State leaders proposed changes to the HOPE scholarship on Tuesday in a bi-partisan news conference. According to various news reports, leaders were concerned that the HOPE program was going to go “broke” because of declining lottery revenues and increases in college tuition. However, there is another fact being left out of the discussion Colleges and universities have had to raise tuition, because the state continues to slash higher education budgets. If the proposal appears to “fix” the lottery shortfall, it doesn’t “fix” Georgia’s education funding shortfall.
Under the proposal, the HOPE scholarship becomes a grant and does not cover full cost of tuition. As proposed, it will cover 90% of the tuition, but that percentage will likely go down if state leaders continue to slash education budgets and tuition rises. However, students can still qualify for full tuition if they have a 3.7 GPA and at least a 1200 SAT score. Let’s assume this will require a score of 600 on the math and 600 on the reading. What does this mean? Consider the statistics below.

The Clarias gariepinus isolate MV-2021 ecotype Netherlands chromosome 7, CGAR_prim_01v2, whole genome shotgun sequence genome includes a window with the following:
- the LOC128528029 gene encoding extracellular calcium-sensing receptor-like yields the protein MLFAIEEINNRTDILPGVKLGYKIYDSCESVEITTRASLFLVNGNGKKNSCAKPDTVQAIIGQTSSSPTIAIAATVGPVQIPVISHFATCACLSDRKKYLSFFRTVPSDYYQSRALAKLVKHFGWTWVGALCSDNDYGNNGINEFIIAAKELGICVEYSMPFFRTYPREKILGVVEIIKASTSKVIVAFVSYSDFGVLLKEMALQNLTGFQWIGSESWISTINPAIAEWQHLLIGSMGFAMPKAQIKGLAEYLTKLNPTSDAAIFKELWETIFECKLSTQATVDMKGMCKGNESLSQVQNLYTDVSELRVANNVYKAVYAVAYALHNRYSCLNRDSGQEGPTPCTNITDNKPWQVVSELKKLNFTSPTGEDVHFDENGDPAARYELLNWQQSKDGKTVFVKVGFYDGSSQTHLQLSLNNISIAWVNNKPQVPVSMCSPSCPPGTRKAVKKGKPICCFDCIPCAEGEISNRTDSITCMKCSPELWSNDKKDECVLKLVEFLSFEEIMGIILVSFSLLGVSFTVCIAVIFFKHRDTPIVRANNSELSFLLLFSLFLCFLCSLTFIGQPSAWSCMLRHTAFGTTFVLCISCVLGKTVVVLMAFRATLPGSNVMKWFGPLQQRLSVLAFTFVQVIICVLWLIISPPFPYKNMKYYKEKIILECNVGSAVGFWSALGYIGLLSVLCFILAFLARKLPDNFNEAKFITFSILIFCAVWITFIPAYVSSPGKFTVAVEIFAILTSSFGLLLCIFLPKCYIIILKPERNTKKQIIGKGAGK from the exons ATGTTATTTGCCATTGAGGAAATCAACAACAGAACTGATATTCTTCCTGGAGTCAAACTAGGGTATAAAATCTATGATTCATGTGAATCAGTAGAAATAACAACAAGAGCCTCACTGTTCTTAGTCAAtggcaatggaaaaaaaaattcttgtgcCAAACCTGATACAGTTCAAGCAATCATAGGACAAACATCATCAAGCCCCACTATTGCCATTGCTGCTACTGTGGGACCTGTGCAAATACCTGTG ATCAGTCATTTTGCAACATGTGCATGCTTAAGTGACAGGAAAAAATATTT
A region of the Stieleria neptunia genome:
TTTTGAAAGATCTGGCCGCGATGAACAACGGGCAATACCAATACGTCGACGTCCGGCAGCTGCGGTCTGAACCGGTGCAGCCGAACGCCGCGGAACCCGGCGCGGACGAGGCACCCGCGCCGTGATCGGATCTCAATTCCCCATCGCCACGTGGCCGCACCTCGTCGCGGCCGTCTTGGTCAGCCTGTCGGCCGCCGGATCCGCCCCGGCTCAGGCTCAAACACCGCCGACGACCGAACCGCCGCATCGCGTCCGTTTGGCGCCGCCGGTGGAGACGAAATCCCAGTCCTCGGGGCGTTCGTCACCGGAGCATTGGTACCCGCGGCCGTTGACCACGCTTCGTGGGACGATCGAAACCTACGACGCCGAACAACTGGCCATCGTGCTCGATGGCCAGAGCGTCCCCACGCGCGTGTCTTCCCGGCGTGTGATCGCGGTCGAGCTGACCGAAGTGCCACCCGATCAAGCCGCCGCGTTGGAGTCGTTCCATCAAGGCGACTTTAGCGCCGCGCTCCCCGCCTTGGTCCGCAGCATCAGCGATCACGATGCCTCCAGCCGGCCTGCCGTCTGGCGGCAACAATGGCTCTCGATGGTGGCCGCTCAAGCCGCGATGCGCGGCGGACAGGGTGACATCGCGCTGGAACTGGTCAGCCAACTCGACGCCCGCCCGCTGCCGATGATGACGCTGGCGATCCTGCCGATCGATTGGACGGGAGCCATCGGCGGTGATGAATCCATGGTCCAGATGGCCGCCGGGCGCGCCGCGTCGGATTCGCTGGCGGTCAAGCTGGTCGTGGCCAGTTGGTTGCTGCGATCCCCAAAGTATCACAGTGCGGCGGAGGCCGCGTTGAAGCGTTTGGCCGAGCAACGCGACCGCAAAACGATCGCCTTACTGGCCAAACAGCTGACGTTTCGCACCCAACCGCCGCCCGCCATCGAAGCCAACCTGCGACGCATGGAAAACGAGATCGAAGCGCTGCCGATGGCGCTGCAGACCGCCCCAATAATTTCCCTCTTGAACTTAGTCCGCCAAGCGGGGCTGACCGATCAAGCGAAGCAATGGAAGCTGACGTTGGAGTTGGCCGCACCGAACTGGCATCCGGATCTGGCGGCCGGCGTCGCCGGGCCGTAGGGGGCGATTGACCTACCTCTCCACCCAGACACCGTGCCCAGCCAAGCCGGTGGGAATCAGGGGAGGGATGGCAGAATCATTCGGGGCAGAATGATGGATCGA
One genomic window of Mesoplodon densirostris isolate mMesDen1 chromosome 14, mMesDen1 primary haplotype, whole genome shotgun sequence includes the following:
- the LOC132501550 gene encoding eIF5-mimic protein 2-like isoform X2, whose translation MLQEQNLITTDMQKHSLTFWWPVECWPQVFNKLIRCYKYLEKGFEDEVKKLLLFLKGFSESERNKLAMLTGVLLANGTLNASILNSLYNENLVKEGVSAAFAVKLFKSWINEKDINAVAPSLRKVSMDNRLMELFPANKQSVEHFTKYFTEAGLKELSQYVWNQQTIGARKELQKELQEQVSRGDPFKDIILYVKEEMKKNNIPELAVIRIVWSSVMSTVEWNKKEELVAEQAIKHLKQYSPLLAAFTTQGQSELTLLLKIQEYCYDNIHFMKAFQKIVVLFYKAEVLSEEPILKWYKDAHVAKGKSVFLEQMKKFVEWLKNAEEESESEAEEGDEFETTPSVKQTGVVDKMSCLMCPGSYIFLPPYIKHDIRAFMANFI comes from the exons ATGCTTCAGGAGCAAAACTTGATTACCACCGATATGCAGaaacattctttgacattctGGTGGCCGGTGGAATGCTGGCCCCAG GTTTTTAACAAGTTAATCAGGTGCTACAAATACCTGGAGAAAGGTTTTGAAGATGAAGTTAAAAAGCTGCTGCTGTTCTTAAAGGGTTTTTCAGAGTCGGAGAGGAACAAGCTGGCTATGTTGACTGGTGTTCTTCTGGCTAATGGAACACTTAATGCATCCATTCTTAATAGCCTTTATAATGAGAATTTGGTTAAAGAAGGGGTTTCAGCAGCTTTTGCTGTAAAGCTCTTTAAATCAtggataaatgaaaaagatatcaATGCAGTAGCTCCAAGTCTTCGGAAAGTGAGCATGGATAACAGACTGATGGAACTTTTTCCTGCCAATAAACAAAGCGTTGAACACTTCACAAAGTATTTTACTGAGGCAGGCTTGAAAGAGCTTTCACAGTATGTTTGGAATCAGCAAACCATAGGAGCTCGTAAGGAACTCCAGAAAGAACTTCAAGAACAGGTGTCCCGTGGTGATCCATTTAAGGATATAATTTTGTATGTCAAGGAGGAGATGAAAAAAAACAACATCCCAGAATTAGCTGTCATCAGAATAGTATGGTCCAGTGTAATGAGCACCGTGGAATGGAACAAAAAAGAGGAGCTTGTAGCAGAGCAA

According to The College Board SAT Percentile Ranks of 2010 College-Bound Seniors:
- 29% of Whites scored 600 or higher in math
- 5% of African Americans scored 600 or higher in math
- 21% of Whites scored 600 or higher in critical reading
- 6% of African Americans scored 600 in critical reading
In this century most economists directly link the level of education of the state’s workforce to the prospective health of the economy. Cutting back on educational opportunity for every student is cause for pause. Cutting financial aid for worthy and able college bound students in the midst of the worse economic downturn in 50 years moves the state in the wrong direction.